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Workers warn Museveni


Workers warn Museveni

“Paying workers peanuts is a greater security threat than Museveni suggests” 

National Organization of Trade Union (NOTU) boss Wilson Owere

National Organization of Trade Union (NOTU) boss Wilson Owere

President Yoweri Museveni’s accusations against civil servants that they sabotage government programmes through endless demands for pay rise, have attracted push back from politicians and other members of the public.

While attending the late former Assistant Inspector General of Police (AIGP) Andrew Felix Kaweesi, Museveni said the government’s plan to install security cameras on all major highways as well as within Kampala, were frustrated by the incessant demands for higher salaries which he said has eroded the budgets for critical projects like security cameras.

In a statement signed by the National Organization of Trade Union (NOTU) Wilson Owere, the workers’ said failure to pay salaries would constitute as worse security problem for the country than lack of security cameras.

Owere dismissed the president’s claim simply as careless and escapist.

“The president should understand that ignoring workers as he is suggesting can be another dangerous security threat. This is as unnecessary as it is uncalled for, ” Owere said.

“And it is also unfortunate for the president to use workers as a scapegoat for failures of government in service delivery even when the workers are themselves sacrificing so much yet earning less than what they deserve most on many occasions,” Owere added.

But Owere has instead blamed the scarcity of resources to fix government projects like the country wide CCTV cameras Museveni is fronting on bad governance and corruption in the NRM government which he said is denying government funds to carry out more meaningful service delivery.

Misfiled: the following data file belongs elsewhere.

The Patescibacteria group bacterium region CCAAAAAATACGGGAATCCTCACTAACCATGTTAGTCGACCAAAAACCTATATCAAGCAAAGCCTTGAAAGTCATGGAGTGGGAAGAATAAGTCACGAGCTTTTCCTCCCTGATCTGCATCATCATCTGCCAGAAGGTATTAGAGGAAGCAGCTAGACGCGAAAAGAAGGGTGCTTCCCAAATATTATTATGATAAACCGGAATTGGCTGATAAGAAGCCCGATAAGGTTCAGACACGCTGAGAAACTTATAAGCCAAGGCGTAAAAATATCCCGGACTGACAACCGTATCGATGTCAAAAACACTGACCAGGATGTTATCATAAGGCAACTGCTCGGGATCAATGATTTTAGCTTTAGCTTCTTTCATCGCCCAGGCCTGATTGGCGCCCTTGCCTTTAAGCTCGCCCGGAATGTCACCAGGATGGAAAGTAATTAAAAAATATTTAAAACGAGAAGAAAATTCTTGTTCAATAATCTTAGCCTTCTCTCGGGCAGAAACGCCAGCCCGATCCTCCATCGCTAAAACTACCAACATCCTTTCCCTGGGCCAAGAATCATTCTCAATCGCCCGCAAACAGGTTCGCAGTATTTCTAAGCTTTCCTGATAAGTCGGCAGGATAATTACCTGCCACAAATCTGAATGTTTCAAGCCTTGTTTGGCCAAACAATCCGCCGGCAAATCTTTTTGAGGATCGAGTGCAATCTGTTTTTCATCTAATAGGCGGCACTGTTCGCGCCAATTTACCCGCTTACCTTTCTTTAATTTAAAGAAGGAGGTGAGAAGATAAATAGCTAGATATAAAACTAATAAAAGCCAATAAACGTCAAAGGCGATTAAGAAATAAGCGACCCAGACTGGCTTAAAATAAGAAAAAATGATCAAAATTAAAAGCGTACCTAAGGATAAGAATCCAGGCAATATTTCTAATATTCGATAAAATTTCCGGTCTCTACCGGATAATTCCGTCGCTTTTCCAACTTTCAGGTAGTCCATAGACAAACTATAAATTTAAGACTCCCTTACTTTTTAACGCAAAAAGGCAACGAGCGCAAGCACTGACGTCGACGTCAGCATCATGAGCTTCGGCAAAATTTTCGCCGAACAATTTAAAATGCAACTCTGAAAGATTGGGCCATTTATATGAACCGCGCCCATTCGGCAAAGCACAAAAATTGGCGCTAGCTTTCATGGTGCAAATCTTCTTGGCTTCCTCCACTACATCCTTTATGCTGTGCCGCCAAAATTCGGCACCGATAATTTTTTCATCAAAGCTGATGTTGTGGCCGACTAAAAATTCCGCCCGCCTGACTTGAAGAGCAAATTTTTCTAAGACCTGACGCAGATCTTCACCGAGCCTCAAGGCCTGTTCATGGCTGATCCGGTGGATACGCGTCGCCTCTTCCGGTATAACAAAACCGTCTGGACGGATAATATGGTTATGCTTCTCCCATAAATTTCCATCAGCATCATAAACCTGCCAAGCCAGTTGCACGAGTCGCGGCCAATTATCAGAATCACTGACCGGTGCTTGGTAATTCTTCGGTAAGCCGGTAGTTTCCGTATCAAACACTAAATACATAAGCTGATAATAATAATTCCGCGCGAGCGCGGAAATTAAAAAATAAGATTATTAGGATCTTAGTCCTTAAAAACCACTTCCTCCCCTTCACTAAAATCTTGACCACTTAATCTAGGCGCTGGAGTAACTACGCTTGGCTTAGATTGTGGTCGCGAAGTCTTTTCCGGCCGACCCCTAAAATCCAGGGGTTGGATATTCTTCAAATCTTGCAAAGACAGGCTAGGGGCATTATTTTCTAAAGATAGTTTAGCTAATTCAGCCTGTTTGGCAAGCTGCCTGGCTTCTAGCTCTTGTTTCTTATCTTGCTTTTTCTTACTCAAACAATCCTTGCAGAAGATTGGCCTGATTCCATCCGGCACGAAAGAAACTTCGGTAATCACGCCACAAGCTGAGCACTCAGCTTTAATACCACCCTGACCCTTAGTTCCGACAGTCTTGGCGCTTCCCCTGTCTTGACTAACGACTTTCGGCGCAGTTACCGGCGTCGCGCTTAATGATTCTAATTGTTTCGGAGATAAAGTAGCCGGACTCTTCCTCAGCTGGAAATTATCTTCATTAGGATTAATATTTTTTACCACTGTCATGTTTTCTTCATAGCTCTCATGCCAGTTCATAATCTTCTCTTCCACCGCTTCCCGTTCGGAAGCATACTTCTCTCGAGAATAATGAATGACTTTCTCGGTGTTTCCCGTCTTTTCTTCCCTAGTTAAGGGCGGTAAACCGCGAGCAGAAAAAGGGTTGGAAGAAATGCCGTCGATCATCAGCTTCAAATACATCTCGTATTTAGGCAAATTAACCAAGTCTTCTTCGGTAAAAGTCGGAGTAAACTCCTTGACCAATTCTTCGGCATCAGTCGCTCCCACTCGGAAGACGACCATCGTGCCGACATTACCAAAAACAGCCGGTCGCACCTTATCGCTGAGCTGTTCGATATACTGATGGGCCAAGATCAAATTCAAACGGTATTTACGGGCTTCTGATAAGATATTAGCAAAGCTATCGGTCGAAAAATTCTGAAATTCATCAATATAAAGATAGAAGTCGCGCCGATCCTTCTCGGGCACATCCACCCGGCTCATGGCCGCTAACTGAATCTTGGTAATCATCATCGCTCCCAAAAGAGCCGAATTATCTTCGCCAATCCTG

“If we don’t lose colossal sums of money through corruption, government would do many such multibillion (referring to the CC. TV cameras) without necessarily having to pay public workers peanuts as the president is suggesting.  But it is unfortunate that Ugandans are condemned to a situation where lots of money is being taken by the minority to the extent that there will always be none or so little to fund projects that benefit the majority.”

Alleging that government is taking advantage of the moment to justify underpaying public workers with impunity, Owere has advised President Museveni to engage the workers’ leadership in discussions similar to ones he had with them before teachers for example gave in to his plea to have their salary increase in phases in the interest of road construction projects then.

“I personally sat with him President Museveni in a meeting when the teachers laid down their tools and he told us to wait for two years to give him time to construct his roads. But we are not going to accept rubbishing us like that all the time when government officials keep on robbing and wasting money,” said Owere.

“If there is no money, as they are claiming, how then do you justify big shots asking for handshakes which the president in the end goes ahead to grant?” Owere further wondered.

Owere’s claim also appears to be backed by IGP Kayihura that lack of CCTV is indeed not strong enough a reason for major ills.

Kayihura siad in his eulogy for Kaweesi that the Police have always fought crimes without CCTV cameras.

“We should point out however, that while we appreciate this development, [President’s directive on installing cameras], [the police have not been deterred by the absence of CCTV cameras and other modern security technologies to fight and succeed in the fight against this violent thuggery in our country.

NOTU’s Secretary General Peter Werikeh was equally jilted by the statement which like Owere indicated should not go unchallenged.

“I am shortly going to call a press conference to officially respond to the statement with the significance it requires.” Werikeh said.

Confederation of Free Trade Unions (COFTU) chairman Dr. Sam Lyomoki equally expressed shock at the statement but declined to comment.



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